Don’t Keep Your Love For Wine Bottled Up On National Wine Day

Don’t Keep Your Love For Wine Bottled Up On National Wine Day

Bottle of red? Bottle of white? No matter your preference, wine lovers everywhere are encouraged to celebrate their favorite beverage this month. May 25 is National Wine Day, and as you settle in with a glass of your favorite vintage, take a moment in your day to learn a bit about the history of one of the world’s favorite beverages, as well as some of its surprising health benefits.

A very vintage pastime
A love of wine has permeated our consciousness for nearly as long as humankind has been around. The image of opulent Roman emperors on their thrones drinking flagons of wine is a popular one, but this grape-based libation has been around much longer even than the Romans, Greeks or other ancient civilizations. According to The New York Times, evidence of wine cultivation has been found as far back as 6000 B.C.E., when ancient Egyptians buried their pharaohs with bottles of wine and tracked grape harvests on their tomb walls.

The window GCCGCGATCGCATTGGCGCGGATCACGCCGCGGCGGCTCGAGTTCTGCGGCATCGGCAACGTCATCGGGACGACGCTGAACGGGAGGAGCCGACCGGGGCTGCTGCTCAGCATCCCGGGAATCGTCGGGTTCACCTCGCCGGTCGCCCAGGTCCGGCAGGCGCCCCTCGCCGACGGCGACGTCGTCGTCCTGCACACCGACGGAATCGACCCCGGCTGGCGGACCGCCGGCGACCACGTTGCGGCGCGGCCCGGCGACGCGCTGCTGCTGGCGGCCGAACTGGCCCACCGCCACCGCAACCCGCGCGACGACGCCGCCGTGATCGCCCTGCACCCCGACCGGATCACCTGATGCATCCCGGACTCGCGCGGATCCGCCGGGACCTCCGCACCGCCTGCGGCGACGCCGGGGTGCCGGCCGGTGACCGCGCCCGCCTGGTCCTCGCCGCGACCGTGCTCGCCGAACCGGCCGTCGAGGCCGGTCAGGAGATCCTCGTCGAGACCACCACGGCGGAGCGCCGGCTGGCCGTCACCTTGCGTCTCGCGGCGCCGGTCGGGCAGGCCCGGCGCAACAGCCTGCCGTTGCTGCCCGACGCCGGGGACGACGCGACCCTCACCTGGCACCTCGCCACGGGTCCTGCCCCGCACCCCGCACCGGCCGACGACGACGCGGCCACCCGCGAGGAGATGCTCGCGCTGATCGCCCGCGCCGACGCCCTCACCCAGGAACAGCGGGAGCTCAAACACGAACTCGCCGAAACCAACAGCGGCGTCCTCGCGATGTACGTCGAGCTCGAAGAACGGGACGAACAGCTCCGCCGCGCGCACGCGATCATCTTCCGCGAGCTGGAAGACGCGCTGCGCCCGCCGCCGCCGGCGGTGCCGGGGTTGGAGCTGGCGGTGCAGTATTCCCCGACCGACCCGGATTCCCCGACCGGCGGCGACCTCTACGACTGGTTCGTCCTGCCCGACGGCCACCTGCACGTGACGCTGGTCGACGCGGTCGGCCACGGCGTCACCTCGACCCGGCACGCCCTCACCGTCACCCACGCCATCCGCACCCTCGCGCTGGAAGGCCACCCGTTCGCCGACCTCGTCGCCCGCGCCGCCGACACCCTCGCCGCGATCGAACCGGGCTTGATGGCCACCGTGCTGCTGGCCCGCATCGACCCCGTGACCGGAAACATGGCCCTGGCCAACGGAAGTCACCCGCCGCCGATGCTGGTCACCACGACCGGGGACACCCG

Wine production was practiced throughout the eras, and spread from civilization to civilization through trade. The drink was so popular that it was even used in early Christian religious sacraments, a tradition that continues to this day.

A beneficial beverage
Sure wine tastes good, is a great way to celebrate special occasions with friends and family and goes well with meals, but did you know that partaking of the grape is also good for you? Red wine in particular has been reported to boast a variety of health benefits, specifically when it comes to maintaining a healthy heart. According to The Mayo Clinic, the crimson-hued drink reduces levels of bad cholesterol, raises levels of good cholesterol and works to prevent blood clots, making this festive drink a triple threat of cardiopulmonary health. This is due to the high levels of antioxidants called flavonoids that red wine contains, which strengthen the lining of your heart and blood vessels to keep them healthy.

Additionally, a study from Yale-New Haven Hospital found that an antioxidant called resveratrol may also be instrumental in preventing the development of tumors in some forms of cancer.

To reap these enticing health benefits, don’t be shy about indulging in your favorite drink. Yale reported that having one to two 4- to 8-ounce servings of red wine a day may maximize the drink’s positive effect. Further, if you want to drink for heart health, researchers found that Cabernet Sauvignon contained the highest level of flavonoids, while Merlot contained a much lower amount.